Having talked up the economic recovery, how can the caretaker government be surprised that wage demands, such as by Luas drivers, are coming forward? asks Seán D Barrett
The facts are clear: The recovery is something most people know from the media and statistical reports but not in their wallets or homeplaces. The posters said ‘Let’s keep the recovery going’ and is it any wonder people want their slice of the recovery? Now, though, having so ardently sold this story to the public, the caretaker government seems surprised that unjustifiable wage demands are coming forward.
While Dublin has experienced a recovery, mostly driven by the multinational sector, the rest of the country still languishes in extremely low growth. The problem for most people is that price levels, though collectively flat- lining, have increased in some crucial areas. This has placed pressures on households above and beyond that of the national recovery programme’s tax increases and wage cuts.
The reality is that certain areas of life have become a lot more expensive. When one breaks down the CSO consumer price index, it is clear that the few places where prices are rising are in education, insurance, and of course, housing.
Insurance is getting dearer because the government continued to bail out dodgy insurance firms and to support a very expensive but lacklustre health system. House prices have risen by 8% year-on-year. In some places this has been as high as 20% per quarter. Rental prices have increased by at least 10% annually, depending on what part of Ireland you’re in. The average worker has seen a significant reduction, some estimates place median post-tax income reductions at 10% from 2007 levels. All told, that means people have less money for some very basic and increasingly costly items such as car and house insurance, their children’s education, and a roof over their heads.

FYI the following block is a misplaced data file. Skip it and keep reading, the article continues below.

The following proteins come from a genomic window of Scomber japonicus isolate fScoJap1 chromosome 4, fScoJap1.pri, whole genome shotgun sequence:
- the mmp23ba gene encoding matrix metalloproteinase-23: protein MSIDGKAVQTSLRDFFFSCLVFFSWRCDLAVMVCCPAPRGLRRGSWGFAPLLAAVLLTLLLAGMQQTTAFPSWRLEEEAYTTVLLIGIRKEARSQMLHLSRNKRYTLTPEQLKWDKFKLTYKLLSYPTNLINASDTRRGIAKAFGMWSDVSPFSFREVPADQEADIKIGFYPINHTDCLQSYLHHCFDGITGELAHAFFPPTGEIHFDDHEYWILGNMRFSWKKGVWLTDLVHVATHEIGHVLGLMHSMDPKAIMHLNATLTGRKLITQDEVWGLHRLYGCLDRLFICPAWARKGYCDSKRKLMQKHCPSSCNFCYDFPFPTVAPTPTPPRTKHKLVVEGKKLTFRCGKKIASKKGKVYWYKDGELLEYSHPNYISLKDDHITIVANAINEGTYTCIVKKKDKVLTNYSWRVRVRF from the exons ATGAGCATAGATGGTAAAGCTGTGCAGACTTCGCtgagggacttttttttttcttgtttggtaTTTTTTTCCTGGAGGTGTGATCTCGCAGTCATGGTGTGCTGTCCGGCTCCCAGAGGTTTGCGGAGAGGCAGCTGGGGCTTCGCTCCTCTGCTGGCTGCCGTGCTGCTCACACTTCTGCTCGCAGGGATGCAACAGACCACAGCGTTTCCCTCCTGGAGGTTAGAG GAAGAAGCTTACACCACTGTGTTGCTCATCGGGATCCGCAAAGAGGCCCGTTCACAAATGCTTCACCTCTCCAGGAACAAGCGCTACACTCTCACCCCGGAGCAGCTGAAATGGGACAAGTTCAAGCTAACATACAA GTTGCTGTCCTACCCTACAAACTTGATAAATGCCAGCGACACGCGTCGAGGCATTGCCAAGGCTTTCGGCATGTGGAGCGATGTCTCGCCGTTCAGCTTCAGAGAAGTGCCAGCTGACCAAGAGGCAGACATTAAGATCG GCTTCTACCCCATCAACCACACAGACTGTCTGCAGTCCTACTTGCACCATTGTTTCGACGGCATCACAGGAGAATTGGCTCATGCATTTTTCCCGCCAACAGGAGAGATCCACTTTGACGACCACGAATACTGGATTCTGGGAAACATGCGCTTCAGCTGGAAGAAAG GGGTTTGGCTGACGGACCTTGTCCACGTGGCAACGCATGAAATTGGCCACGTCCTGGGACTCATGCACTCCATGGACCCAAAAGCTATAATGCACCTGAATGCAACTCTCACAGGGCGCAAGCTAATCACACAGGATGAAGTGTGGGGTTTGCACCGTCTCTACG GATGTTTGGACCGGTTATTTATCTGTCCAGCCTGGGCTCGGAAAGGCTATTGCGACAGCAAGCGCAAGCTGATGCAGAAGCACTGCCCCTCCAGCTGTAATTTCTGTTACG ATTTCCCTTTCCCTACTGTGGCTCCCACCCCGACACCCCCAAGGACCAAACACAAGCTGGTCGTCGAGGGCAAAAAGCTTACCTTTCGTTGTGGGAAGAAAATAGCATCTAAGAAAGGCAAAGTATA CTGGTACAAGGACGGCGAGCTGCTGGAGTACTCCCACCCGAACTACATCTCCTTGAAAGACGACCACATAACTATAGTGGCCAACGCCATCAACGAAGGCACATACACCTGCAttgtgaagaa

Where does this fit into the framework of Luas and Dart drivers, teachers, and other public servants that are agitating for pay rises? They are responding to the external conditions around them. Their take-home pay has fallen. The Government keeps sending them letters for new taxes, sometimes accompanied by breath- taking levels of maladministration, and they see the Government will do everything possible to save, defend, and support the banking and financial system, even ensuring its own inquiry into the banking crisis failed to lay a glove on any of the key protagonists. Then they are told to be glad of “the recovery” but not to ask for anything of it since to do so would jeopardise the ability to “keep the recovery going”.
The response is industrial action. An approach to industrial relations reminiscent of the late 1970s and early 80s, with all-night meetings and spite-driven strike actions, has been revived along with the national political instability from the same era.
Ultimately, wages need to reflect productivity. To allow an increase in wages, there must be improved productivity or else that increase in wages will eventually filter into the rest of the market in the form of inflation.